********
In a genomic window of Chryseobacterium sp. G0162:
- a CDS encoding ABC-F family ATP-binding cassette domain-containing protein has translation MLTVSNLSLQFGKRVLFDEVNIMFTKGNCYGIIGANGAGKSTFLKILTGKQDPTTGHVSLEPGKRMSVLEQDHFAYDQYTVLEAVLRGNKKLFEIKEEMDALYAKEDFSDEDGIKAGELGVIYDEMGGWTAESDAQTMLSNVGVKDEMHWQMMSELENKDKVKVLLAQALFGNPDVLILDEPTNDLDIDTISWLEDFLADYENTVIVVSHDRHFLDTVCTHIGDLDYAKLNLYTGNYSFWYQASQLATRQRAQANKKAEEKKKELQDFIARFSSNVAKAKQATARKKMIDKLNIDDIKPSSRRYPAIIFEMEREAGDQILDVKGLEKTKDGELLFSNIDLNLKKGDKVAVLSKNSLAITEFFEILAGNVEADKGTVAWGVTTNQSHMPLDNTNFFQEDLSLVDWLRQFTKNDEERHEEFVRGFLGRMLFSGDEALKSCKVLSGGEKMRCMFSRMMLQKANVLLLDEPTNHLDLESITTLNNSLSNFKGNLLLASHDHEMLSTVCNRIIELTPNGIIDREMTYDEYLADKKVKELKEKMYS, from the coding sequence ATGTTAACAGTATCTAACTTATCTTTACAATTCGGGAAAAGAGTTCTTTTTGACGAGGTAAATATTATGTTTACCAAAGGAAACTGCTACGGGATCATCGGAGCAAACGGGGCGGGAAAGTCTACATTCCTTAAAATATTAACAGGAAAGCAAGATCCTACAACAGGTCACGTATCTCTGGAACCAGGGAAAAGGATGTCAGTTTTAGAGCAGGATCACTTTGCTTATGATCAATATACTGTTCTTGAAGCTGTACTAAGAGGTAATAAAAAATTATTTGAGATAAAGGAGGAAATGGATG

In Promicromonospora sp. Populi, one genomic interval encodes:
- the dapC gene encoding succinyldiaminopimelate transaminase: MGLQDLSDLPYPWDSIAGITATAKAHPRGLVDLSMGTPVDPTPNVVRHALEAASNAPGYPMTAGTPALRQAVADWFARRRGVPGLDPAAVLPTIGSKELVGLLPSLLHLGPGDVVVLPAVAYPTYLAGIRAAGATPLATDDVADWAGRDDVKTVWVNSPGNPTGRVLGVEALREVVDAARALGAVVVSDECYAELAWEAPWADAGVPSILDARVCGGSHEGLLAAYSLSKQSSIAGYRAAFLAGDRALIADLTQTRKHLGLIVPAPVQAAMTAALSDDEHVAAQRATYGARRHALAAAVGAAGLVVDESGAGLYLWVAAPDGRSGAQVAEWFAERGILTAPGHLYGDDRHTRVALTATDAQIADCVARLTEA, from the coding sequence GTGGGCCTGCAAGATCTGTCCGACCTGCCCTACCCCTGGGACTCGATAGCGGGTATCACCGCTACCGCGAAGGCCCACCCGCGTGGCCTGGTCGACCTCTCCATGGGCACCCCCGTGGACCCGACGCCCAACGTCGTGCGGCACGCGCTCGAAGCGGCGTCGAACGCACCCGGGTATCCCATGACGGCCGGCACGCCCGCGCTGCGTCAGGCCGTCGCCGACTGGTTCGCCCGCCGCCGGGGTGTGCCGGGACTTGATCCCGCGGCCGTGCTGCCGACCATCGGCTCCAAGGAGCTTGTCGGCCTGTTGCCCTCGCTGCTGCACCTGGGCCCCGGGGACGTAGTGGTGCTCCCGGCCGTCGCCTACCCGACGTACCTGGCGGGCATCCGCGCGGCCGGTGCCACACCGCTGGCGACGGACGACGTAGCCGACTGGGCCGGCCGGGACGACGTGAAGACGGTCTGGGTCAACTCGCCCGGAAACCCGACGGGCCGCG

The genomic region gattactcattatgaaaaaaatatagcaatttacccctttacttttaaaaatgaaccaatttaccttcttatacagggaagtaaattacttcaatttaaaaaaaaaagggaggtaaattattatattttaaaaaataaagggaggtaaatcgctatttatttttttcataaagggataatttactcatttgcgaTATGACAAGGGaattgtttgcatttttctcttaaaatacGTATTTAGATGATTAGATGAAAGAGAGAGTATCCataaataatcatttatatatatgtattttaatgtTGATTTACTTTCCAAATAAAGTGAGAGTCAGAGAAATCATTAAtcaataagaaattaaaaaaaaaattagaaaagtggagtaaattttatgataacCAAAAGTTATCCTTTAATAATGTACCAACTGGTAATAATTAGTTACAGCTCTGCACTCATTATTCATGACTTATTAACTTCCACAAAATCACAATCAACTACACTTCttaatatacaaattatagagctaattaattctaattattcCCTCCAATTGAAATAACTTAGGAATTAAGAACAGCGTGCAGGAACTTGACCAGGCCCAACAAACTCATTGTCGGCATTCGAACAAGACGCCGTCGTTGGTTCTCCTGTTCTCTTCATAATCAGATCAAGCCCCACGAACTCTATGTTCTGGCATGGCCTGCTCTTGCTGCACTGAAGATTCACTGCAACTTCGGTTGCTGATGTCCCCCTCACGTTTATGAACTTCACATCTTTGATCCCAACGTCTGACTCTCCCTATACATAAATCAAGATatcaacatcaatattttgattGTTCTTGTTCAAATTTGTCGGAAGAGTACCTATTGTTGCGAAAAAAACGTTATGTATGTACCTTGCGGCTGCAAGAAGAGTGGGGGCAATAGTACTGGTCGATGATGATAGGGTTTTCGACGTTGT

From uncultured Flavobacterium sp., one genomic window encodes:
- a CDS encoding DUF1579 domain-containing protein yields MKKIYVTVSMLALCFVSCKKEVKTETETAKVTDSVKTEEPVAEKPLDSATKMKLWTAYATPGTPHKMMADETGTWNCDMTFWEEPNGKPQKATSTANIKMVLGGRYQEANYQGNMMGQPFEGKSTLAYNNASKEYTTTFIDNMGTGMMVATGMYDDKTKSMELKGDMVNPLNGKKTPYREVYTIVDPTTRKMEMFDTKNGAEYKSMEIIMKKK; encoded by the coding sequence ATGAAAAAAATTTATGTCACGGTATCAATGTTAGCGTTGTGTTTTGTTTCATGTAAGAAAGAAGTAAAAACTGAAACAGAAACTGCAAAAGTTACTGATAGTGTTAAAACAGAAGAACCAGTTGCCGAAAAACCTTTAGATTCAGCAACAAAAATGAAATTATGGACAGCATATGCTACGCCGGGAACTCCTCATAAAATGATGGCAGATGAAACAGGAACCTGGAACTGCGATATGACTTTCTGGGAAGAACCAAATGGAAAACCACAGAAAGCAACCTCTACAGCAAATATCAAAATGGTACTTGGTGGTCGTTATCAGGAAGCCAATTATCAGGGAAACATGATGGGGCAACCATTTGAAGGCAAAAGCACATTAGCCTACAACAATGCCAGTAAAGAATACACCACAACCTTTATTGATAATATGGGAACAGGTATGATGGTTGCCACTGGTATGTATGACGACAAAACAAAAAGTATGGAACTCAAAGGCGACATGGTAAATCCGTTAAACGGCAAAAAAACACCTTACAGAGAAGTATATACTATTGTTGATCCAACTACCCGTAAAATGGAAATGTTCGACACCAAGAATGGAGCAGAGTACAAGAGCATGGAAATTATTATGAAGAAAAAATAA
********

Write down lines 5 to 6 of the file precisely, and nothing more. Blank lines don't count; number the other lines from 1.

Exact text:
The genomic region gattactcattatgaaaaaaatatagcaatttacccctttacttttaaaaatgaaccaatttaccttcttatacagggaagtaaattacttcaatttaaaaaaaaaagggaggtaaattattatattttaaaaaataaagggaggtaaatcgctatttatttttttcataaagggataatttactcatttgcgaTATGACAAGGGaattgtttgcatttttctcttaaaatacGTATTTAGATGATTAGATGAAAGAGAGAGTATCCataaataatcatttatatatatgtattttaatgtTGATTTACTTTCCAAATAAAGTGAGAGTCAGAGAAATCATTAAtcaataagaaattaaaaaaaaaattagaaaagtggagtaaattttatgataacCAAAAGTTATCCTTTAATAATGTACCAACTGGTAATAATTAGTTACAGCTCTGCACTCATTATTCATGACTTATTAACTTCCACAAAATCACAATCAACTACACTTCttaatatacaaattatagagctaattaattctaattattcCCTCCAATTGAAATAACTTAGGAATTAAGAACAGCGTGCAGGAACTTGACCAGGCCCAACAAACTCATTGTCGGCATTCGAACAAGACGCCGTCGTTGGTTCTCCTGTTCTCTTCATAATCAGATCAAGCCCCACGAACTCTATGTTCTGGCATGGCCTGCTCTTGCTGCACTGAAGATTCACTGCAACTTCGGTTGCTGATGTCCCCCTCACGTTTATGAACTTCACATCTTTGATCCCAACGTCTGACTCTCCCTATACATAAATCAAGATatcaacatcaatattttgattGTTCTTGTTCAAATTTGTCGGAAGAGTACCTATTGTTGCGAAAAAAACGTTATGTATGTACCTTGCGGCTGCAAGAAGAGTGGGGGCAATAGTACTGGTCGATGATGATAGGGTTTTCGACGTTGT

From uncultured Flavobacterium sp., one genomic window encodes: